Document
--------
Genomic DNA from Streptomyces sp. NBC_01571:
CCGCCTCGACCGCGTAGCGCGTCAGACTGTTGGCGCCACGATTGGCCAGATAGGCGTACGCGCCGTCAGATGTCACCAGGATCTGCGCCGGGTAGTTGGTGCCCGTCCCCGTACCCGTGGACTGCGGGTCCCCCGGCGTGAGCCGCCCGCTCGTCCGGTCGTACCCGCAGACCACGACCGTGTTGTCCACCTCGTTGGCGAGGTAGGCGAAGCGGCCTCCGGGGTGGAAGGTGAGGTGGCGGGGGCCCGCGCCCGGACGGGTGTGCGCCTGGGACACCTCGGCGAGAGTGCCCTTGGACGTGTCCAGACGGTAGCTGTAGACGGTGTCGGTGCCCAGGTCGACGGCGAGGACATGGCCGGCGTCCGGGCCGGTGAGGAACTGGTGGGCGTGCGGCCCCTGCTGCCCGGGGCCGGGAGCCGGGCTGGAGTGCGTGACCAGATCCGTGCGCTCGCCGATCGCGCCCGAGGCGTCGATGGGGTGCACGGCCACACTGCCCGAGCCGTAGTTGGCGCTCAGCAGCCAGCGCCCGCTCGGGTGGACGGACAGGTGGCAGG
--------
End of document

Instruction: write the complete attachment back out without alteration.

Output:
Genomic DNA from Streptomyces sp. NBC_01571:
CCGCCTCGACCGCGTAGCGCGTCAGACTGTTGGCGCCACGATTGGCCAGATAGGCGTACGCGCCGTCAGATGTCACCAGGATCTGCGCCGGGTAGTTGGTGCCCGTCCCCGTACCCGTGGACTGCGGGTCCCCCGGCGTGAGCCGCCCGCTCGTCCGGTCGTACCCGCAGACCACGACCGTGTTGTCCACCTCGTTGGCGAGGTAGGCGAAGCGGCCTCCGGGGTGGAAGGTGAGGTGGCGGGGGCCCGCGCCCGGACGGGTGTGCGCCTGGGACACCTCGGCGAGAGTGCCCTTGGACGTGTCCAGACGGTAGCTGTAGACGGTGTCGGTGCCCAGGTCGACGGCGAGGACATGGCCGGCGTCCGGGCCGGTGAGGAACTGGTGGGCGTGCGGCCCCTGCTGCCCGGGGCCGGGAGCCGGGCTGGAGTGCGTGACCAGATCCGTGCGCTCGCCGATCGCGCCCGAGGCGTCGATGGGGTGCACGGCCACACTGCCCGAGCCGTAGTTGGCGCTCAGCAGCCAGCGCCCGCTCGGGTGGACGGACAGGTGGCAGG